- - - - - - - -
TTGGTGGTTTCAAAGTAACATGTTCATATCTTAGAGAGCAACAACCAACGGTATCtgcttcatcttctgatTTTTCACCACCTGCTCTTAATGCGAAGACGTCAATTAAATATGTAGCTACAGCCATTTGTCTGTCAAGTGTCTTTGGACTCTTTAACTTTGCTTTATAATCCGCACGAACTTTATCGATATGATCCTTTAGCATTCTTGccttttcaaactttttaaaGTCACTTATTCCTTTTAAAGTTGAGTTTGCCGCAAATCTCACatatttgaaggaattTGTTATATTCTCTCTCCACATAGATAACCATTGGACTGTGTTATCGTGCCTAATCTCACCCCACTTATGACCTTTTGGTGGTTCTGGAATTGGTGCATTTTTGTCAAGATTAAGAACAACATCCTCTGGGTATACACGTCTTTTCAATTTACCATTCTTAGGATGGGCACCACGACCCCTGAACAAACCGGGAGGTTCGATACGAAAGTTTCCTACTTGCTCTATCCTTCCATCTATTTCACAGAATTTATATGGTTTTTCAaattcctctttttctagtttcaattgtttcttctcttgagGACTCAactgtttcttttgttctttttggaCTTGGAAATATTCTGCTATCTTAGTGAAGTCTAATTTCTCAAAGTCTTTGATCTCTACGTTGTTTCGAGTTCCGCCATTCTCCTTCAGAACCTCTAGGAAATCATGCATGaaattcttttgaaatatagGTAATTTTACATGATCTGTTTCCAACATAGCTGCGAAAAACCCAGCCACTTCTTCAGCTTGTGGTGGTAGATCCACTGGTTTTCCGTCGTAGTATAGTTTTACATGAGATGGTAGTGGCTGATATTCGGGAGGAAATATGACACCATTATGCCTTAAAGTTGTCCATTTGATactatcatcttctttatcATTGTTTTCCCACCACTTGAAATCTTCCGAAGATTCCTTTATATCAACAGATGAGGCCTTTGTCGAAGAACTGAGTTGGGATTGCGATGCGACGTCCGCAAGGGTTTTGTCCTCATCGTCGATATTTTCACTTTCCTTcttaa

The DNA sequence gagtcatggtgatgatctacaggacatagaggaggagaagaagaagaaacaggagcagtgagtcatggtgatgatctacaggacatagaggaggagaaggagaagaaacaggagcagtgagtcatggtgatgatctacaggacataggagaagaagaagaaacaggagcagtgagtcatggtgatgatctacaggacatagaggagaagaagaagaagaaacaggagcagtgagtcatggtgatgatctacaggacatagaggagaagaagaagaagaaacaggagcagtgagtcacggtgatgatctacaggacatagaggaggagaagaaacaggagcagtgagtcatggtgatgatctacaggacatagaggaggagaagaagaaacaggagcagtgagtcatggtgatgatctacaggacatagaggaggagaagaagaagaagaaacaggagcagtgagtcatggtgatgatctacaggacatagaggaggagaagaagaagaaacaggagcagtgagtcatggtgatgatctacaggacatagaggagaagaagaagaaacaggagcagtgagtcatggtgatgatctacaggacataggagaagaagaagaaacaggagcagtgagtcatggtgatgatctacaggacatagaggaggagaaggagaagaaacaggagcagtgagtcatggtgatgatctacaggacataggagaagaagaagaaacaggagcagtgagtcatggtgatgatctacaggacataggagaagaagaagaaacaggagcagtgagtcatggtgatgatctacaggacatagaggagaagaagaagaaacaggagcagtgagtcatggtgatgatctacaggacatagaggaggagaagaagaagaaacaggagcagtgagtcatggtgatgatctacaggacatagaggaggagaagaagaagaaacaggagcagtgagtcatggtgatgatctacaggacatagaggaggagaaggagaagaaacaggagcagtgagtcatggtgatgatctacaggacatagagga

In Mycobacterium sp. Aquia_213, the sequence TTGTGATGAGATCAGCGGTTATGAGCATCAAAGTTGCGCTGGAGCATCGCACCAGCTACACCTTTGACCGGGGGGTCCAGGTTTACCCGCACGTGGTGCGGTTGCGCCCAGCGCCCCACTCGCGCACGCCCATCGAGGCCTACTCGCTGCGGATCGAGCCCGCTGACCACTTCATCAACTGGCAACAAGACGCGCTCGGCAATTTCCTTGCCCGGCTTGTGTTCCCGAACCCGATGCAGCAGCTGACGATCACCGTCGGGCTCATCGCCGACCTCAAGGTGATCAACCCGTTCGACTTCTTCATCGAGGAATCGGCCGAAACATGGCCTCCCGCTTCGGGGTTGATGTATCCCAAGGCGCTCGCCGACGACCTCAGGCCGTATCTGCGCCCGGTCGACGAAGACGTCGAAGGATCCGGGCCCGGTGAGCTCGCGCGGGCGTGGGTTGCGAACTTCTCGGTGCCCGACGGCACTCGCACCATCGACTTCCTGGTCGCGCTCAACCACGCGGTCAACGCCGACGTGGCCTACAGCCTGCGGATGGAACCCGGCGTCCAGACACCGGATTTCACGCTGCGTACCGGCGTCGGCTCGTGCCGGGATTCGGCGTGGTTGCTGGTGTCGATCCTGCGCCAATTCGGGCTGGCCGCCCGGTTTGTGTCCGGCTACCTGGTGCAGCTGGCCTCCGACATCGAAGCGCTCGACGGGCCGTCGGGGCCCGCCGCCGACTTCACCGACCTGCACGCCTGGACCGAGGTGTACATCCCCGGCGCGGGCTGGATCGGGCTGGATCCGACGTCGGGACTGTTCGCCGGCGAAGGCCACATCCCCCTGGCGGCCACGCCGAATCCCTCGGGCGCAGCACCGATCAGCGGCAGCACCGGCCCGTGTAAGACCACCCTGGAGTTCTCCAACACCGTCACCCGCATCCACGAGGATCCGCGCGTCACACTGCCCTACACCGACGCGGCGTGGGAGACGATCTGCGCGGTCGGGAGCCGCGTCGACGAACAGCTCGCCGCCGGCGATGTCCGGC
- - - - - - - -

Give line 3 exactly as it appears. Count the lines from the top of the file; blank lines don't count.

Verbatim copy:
In Mycobacterium sp. Aquia_213, the sequence TTGTGATGAGATCAGCGGTTATGAGCATCAAAGTTGCGCTGGAGCATCGCACCAGCTACACCTTTGACCGGGGGGTCCAGGTTTACCCGCACGTGGTGCGGTTGCGCCCAGCGCCCCACTCGCGCACGCCCATCGAGGCCTACTCGCTGCGGATCGAGCCCGCTGACCACTTCATCAACTGGCAACAAGACGCGCTCGGCAATTTCCTTGCCCGGCTTGTGTTCCCGAACCCGATGCAGCAGCTGACGATCACCGTCGGGCTCATCGCCGACCTCAAGGTGATCAACCCGTTCGACTTCTTCATCGAGGAATCGGCCGAAACATGGCCTCCCGCTTCGGGGTTGATGTATCCCAAGGCGCTCGCCGACGACCTCAGGCCGTATCTGCGCCCGGTCGACGAAGACGTCGAAGGATCCGGGCCCGGTGAGCTCGCGCGGGCGTGGGTTGCGAACTTCTCGGTGCCCGACGGCACTCGCACCATCGACTTCCTGGTCGCGCTCAACCACGCGGTCAACGCCGACGTGGCCTACAGCCTGCGGATGGAACCCGGCGTCCAGACACCGGATTTCACGCTGCGTACCGGCGTCGGCTCGTGCCGGGATTCGGCGTGGTTGCTGGTGTCGATCCTGCGCCAATTCGGGCTGGCCGCCCGGTTTGTGTCCGGCTACCTGGTGCAGCTGGCCTCCGACATCGAAGCGCTCGACGGGCCGTCGGGGCCCGCCGCCGACTTCACCGACCTGCACGCCTGGACCGAGGTGTACATCCCCGGCGCGGGCTGGATCGGGCTGGATCCGACGTCGGGACTGTTCGCCGGCGAAGGCCACATCCCCCTGGCGGCCACGCCGAATCCCTCGGGCGCAGCACCGATCAGCGGCAGCACCGGCCCGTGTAAGACCACCCTGGAGTTCTCCAACACCGTCACCCGCATCCACGAGGATCCGCGCGTCACACTGCCCTACACCGACGCGGCGTGGGAGACGATCTGCGCGGTCGGGAGCCGCGTCGACGAACAGCTCGCCGCCGGCGATGTCCGGC